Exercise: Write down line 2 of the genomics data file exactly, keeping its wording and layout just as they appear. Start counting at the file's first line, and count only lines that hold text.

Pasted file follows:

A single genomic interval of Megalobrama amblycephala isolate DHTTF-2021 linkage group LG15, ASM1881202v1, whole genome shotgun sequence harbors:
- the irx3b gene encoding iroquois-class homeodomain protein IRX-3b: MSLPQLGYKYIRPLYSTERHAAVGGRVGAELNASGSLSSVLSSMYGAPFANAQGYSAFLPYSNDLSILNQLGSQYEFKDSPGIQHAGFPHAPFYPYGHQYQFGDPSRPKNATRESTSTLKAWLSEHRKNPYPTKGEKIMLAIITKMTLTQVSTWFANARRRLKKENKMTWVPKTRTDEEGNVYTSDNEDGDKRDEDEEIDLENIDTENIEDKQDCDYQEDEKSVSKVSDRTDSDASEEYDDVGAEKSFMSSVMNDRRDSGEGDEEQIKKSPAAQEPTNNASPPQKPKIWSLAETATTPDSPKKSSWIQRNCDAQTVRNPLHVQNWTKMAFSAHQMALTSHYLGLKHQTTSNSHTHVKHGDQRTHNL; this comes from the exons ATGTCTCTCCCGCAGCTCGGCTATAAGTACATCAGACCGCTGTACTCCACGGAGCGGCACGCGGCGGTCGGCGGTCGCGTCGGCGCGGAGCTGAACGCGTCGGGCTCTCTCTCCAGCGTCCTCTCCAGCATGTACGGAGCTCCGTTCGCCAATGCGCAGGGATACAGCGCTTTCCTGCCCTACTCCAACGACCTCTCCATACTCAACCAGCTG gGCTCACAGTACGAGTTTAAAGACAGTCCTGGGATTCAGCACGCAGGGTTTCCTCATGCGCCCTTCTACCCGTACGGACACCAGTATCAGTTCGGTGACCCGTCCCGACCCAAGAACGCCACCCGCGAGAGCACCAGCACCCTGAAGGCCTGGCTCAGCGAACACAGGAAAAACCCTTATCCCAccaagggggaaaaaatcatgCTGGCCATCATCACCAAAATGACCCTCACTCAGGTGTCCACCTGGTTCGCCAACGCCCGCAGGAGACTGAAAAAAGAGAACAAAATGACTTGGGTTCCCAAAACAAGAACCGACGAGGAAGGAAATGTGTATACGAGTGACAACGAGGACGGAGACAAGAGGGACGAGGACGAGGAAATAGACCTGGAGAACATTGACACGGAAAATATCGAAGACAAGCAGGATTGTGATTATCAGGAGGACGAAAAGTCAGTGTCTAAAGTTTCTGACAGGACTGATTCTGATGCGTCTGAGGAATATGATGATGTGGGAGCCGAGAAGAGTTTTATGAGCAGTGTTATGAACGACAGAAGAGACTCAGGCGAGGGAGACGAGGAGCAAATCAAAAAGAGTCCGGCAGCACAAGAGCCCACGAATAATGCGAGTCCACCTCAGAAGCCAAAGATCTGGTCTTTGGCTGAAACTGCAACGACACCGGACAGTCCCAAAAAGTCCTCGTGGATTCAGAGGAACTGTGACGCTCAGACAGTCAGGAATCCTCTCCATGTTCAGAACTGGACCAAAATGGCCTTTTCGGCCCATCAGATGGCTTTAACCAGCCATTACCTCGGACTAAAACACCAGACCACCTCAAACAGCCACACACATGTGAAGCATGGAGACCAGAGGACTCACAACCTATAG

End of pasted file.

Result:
- the irx3b gene encoding iroquois-class homeodomain protein IRX-3b: MSLPQLGYKYIRPLYSTERHAAVGGRVGAELNASGSLSSVLSSMYGAPFANAQGYSAFLPYSNDLSILNQLGSQYEFKDSPGIQHAGFPHAPFYPYGHQYQFGDPSRPKNATRESTSTLKAWLSEHRKNPYPTKGEKIMLAIITKMTLTQVSTWFANARRRLKKENKMTWVPKTRTDEEGNVYTSDNEDGDKRDEDEEIDLENIDTENIEDKQDCDYQEDEKSVSKVSDRTDSDASEEYDDVGAEKSFMSSVMNDRRDSGEGDEEQIKKSPAAQEPTNNASPPQKPKIWSLAETATTPDSPKKSSWIQRNCDAQTVRNPLHVQNWTKMAFSAHQMALTSHYLGLKHQTTSNSHTHVKHGDQRTHNL; this comes from the exons ATGTCTCTCCCGCAGCTCGGCTATAAGTACATCAGACCGCTGTACTCCACGGAGCGGCACGCGGCGGTCGGCGGTCGCGTCGGCGCGGAGCTGAACGCGTCGGGCTCTCTCTCCAGCGTCCTCTCCAGCATGTACGGAGCTCCGTTCGCCAATGCGCAGGGATACAGCGCTTTCCTGCCCTACTCCAACGACCTCTCCATACTCAACCAGCTG gGCTCACAGTACGAGTTTAAAGACAGTCCTGGGATTCAGCACGCAGGGTTTCCTCATGCGCCCTTCTACCCGTACGGACACCAGTATCAGTTCGGTGACCCGTCCCGACCCAAGAACGCCACCCGCGAGAGCACCAGCACCCTGAAGGCCTGGCTCAGCGAACACAGGAAAAACCCTTATCCCAccaagggggaaaaaatcatgCTGGCCATCATCACCAAAATGACCCTCACTCAGGTGTCCACCTGGTTCGCCAACGCCCGCAGGAGACTGAAAAAAGAGAACAAAATGACTTGGGTTCCCAAAACAAGAACCGACGAGGAAGGAAATGTGTATACGAGTGACAACGAGGACGGAGACAAGAGGGACGAGGACGAGGAAATAGACCTGGAGAACATTGACACGGAAAATATCGAAGACAAGCAGGATTGTGATTATCAGGAGGACGAAAAGTCAGTGTCTAAAGTTTCTGACAGGACTGATTCTGATGCGTCTGAGGAATATGATGATGTGGGAGCCGAGAAGAGTTTTATGAGCAGTGTTATGAACGACAGAAGAGACTCAGGCGAGGGAGACGAGGAGCAAATCAAAAAGAGTCCGGCAGCACAAGAGCCCACGAATAATGCGAGTCCACCTCAGAAGCCAAAGATCTGGTCTTTGGCTGAAACTGCAACGACACCGGACAGTCCCAAAAAGTCCTCGTGGATTCAGAGGAACTGTGACGCTCAGACAGTCAGGAATCCTCTCCATGTTCAGAACTGGACCAAAATGGCCTTTTCGGCCCATCAGATGGCTTTAACCAGCCATTACCTCGGACTAAAACACCAGACCACCTCAAACAGCCACACACATGTGAAGCATGGAGACCAGAGGACTCACAACCTATAG